Century Harvest Farms Grass-fed Beef Salami



Grass-fed Beef

How do I get Century Harvest grass-fed beef?
Our beef is available at the Maryville Farmer's Market, or directly from the farm at our Maryville office or Greenback commercial kitchen. We also offer fresh meat delivery within 30 miles of the farm for a $60 fee. You may also order by phone or email and we will arrange a pick-up for you.

Will you ship your products?
We offer shipping for our branded merchandise, pickles, preserves, and canned goods. We are not shipping fresh ground beef, steaks, or charcuterie at this time, but they can be picked up at our farm or we offer delivery within a 30 mile radius for an additional fee.

What is the % fat makeup of your ground beef.
Our meat will average 3-5% fat content, based on genetics and the time of year the cow is slaughtered. This would commonly be referred to as 95/5 or leaner.

What is the % fat makeup of conventional ground beef?
Most grocery ground beef is sold at 10-30% fat content. While most offer up to 93% lean, the majority of the ground beef sold is 20-30% fat (up to 10x's the amount of fat found in Century Harvest's lean, grass-fed beef).

Can you sell your meat to restaurants?
Yes. Please contact us for more information.

Is all grass-fed beef the same?
Absolutely not. While there are many very high-quality, grass-fed products on the market, there are others who are using the term loosely as a marketing strategy. For instance, many larger establishments will start their cattle on grass (not necessarily "open pasture") but then finish the cattle on grain. Studies have shown that the levels of omega-3 fatty acids built up in the cow's fat will virtually disappear after just a few months on grain, meaning that all of the nutrition that was built up during the grass diet is then removed prior to slaughter. The consumer is essentially paying extra money for "grass-fed" beef and is not even benefiting from the nutrition that would be found in 100% grass-fed beef. Century Harvest cattle are 100% grass-fed and see 2 spring lushes.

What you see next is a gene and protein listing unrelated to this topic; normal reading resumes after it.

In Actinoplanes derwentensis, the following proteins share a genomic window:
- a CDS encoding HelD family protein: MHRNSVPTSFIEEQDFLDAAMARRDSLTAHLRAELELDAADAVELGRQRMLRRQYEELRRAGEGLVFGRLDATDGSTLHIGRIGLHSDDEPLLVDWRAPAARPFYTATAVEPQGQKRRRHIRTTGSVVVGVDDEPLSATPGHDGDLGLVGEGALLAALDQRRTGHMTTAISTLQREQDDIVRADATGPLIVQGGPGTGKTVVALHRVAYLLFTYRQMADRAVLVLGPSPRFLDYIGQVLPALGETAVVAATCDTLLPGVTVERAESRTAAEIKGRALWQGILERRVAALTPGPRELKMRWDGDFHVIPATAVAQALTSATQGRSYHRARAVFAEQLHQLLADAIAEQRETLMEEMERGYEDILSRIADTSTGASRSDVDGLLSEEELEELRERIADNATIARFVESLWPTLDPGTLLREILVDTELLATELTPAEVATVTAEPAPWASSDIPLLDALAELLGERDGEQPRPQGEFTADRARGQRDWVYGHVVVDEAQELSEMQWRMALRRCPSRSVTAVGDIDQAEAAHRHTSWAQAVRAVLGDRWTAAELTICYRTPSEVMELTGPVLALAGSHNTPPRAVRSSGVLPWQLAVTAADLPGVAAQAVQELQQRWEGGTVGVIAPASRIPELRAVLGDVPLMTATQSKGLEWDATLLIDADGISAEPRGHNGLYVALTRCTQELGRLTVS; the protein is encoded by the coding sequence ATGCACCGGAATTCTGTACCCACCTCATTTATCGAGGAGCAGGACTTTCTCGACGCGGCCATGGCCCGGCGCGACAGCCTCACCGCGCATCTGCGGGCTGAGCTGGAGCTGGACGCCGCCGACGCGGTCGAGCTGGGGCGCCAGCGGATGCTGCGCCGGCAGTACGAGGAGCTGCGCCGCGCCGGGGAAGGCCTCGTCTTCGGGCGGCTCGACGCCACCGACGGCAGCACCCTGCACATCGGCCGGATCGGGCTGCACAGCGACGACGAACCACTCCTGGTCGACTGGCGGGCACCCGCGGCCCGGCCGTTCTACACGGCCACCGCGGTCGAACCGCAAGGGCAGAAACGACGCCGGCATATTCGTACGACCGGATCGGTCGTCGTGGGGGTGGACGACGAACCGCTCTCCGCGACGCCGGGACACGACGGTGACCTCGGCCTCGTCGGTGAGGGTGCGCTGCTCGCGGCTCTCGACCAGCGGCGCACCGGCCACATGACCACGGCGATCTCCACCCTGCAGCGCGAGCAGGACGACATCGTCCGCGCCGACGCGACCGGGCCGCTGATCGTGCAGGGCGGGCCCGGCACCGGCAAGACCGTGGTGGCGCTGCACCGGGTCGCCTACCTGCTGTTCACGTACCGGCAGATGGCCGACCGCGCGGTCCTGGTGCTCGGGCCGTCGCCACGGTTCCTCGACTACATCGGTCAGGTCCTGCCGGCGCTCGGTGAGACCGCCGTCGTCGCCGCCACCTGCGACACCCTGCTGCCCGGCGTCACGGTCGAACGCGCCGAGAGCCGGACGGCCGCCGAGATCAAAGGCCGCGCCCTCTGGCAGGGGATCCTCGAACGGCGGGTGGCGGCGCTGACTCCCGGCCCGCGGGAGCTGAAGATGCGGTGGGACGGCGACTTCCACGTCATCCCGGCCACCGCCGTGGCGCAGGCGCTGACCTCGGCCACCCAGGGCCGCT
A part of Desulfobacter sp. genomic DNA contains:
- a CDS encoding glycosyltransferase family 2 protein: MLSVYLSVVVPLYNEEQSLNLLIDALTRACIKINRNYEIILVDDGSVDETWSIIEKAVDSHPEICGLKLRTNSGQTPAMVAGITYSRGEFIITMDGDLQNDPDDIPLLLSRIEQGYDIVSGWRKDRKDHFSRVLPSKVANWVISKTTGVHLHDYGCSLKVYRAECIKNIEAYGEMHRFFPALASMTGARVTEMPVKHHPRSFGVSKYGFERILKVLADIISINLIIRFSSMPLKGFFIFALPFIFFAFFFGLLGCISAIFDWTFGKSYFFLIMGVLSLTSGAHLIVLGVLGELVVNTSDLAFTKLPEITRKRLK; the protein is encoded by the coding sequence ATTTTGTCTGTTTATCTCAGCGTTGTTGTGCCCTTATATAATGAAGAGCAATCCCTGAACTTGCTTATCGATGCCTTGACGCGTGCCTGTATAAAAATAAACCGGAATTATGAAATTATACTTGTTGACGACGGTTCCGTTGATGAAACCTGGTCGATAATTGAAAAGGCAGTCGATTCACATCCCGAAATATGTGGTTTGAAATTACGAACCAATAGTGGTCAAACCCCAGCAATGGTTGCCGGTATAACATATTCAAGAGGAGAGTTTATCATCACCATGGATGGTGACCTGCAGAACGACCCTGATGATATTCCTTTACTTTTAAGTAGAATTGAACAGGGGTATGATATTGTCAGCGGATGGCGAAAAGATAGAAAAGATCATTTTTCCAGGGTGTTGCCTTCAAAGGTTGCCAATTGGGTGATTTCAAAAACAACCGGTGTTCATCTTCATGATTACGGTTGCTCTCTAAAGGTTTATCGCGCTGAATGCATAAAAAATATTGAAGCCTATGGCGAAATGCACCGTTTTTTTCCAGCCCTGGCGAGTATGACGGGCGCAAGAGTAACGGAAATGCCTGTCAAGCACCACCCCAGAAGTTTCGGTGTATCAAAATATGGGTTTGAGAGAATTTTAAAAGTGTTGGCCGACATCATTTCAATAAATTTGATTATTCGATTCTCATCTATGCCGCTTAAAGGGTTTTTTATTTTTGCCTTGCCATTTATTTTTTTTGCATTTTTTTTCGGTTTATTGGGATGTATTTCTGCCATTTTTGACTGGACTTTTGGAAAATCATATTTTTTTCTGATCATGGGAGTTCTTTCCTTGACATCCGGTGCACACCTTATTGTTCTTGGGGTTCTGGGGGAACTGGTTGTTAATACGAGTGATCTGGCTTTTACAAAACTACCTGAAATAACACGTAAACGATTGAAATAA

How is grass-fed beef different from beef that is fed corn and pharmaceuticals?
Grass-fed beef is lower in total fat and has virtually no saturated fat. Beef from cattle raised on a corn-based ration is very high in the saturated fat. Learn more about the difference between saturated and unsaturated fat and why it matters to you and your health insurance provider.

How is beef from cattle raised on pasture different from beef raised in a feedlot?
Cattle raised on pasture have less stress. Cattle raised in feedlots experience very high levels of several types of stress. There is stress from overcrowding. There is stress from acid buildup in their upper digestive tract resulting from ingestion of too much corn. There is respiratory stress from breathing too much ammonia as a result of manure and urine buildup and mismanagement. Our cattle just roam around and eat lush grass on fresh pasture every day. Our beef does not have bitter tasting lactic acid deposits in their muscle tissue as a result of stress. Read about some of the other differences between grass-fed beef and conventional beef.

How is organic beef different from grass-fed beef?
Cattle that is raised organically can be fed grain as long as it is certified organic, so it can be very high in total fat and saturated fat. Grass-fed beef that is not certified organic can be raised on pasture fertilized with synthetic ammonium-nitrate based fertilizer and treated with herbicides, fungicides, insecticides, and other pesticides. The cattle can also be treated with antibiotics, dewormers, hormones, and etc. Our pastures are fertilized with compost made from hay and cow manure, and we use no antibiotics, dewormers, or hormones of any kind on our cattle.

Why aren’t you certified organic?